Seeking out new wines always requires an open mind. We too are humans and carry a suitcase full of preconceived ideas and opinions about quality and style. At the start of our venture to Paso Robles, California, we met vast, sprawling land scattered with easy-going towns. The laidback scenery triggered memories of my formative years in the MidWest. This seemingly simple lifestyle led me to believe the wines would be as simple as the way of life.
Although there are a few key players here (Tablas Creek, Saxum), the culture in Paso is humble and friendly. The Iowa girl in me respects this sentiment. However, there are a few flashy individuals telling anyone who will listen about this wine region’s potential for great wine production. Far from simple, Paso Robles is an AVA with 11 subzones, each offering a diversity of styles and microclimates. There really is something for every wine lover here with over 200 Paso Robles wineries to choose from.
Where is Paso Robles
The Paso Robles AVA lies within the larger Central Coast appellation, just northeast of San Luis Obispo. The largest and fastest growing un-divided AVA in California, Paso encompasses a diverse range of soils and topography. Covering approximately 614,000 acres, the area shifts the Pacific Ocean cools down the region’s western districts. While the lower valleys of the central districts and the high-elevation hills inland see a lot of sun and not enough rainfall. Subsequently, the eastern, hilly districts receive about 20% more heat and 20 inches less rainfall overall. These variations in climate coupled with varying soil types equates to a wide range of wines to discover.
Soils & Climate
Bordering the westernmost area of Paso Robles, the Santa Lucia foothills define the region. Here, you’ll find high elevations and calcareous soils (clay based with limestone). Cold ocean air from the Pacific just 5 miles away from the AVA’s border moderates temperatures. Some suggest the soils create more mineral qualities in the wines. Although this could be because this soil type leads to higher acidity! This area is cooler than the east side with no shortage of sunshine. Consequently, Rhone varietals perform well here in a climate similar to their native home in France.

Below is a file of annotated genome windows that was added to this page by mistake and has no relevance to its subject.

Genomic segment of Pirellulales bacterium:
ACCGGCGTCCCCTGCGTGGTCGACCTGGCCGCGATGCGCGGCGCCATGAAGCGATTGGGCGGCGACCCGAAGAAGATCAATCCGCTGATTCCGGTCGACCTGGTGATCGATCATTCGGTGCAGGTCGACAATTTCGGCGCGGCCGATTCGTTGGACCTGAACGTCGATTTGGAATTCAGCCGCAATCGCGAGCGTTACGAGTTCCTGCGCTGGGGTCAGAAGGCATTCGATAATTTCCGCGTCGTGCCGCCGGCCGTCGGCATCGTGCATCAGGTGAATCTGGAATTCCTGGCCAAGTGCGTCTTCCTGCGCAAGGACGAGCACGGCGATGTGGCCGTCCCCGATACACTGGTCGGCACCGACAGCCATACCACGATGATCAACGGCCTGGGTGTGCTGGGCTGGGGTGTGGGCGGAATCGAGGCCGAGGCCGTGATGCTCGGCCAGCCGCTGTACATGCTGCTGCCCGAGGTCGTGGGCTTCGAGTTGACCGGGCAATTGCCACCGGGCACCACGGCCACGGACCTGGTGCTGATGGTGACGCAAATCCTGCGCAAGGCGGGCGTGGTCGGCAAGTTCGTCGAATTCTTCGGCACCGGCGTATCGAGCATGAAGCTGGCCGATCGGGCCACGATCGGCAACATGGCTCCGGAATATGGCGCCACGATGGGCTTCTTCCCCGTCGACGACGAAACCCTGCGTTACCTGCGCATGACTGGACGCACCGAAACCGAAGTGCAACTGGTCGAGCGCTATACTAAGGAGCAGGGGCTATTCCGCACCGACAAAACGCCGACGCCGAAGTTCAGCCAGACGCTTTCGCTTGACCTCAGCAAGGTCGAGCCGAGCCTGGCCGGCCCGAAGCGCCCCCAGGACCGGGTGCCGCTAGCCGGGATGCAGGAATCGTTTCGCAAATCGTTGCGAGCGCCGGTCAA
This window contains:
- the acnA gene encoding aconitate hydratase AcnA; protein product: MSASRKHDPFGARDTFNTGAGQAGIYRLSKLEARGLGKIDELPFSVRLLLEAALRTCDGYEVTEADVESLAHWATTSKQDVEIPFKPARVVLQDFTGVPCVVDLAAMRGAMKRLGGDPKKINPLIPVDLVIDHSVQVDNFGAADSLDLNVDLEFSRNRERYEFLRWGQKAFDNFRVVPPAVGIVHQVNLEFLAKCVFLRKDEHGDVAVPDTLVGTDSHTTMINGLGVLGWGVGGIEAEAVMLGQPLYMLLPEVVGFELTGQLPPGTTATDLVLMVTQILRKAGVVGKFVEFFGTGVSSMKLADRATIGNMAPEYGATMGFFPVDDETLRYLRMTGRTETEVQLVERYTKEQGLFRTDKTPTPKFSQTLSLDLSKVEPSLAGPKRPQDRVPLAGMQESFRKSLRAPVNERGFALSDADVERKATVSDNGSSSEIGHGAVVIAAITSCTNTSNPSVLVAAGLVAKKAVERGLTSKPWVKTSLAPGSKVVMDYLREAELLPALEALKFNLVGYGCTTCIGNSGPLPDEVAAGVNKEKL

The Adeleida District is home to some of the most prominent Paso Robles wineries. Notably, Tablas Creek made a name for themselves in promoting the grapes of Châteauneauf-du-Pape and Cornas in California. A leader in the community, Tablas Creek was at the forefront of creating the 11 subzones in Paso. The Templeton Gap is the region’s coolest subzone. The land formation draws in cool air from the Estero Bay through low gaps in the mountains. The cooling influence even drops temperatures enough to successfully grow Pinot Noir here. The Willow’s Peak district sits higher in the mountains at elevations up to 1900 ft.
Santa Margarita Ranch
We started our wine-hunting journey in the mountainous, southwest district of Santa Margarita Ranch. A cooler area with mild temperature swings, the district is best known for its diversity of soils (ancient sea bed, shale, rocky alluvium, granitic and volcanic), which is highlighted on the labels of Ancient Peaks Winery—the sole owner of the AVA’s vineyards. The first grapes were planted in 1780 by missionaries, a common phenomenon in Central Coast California.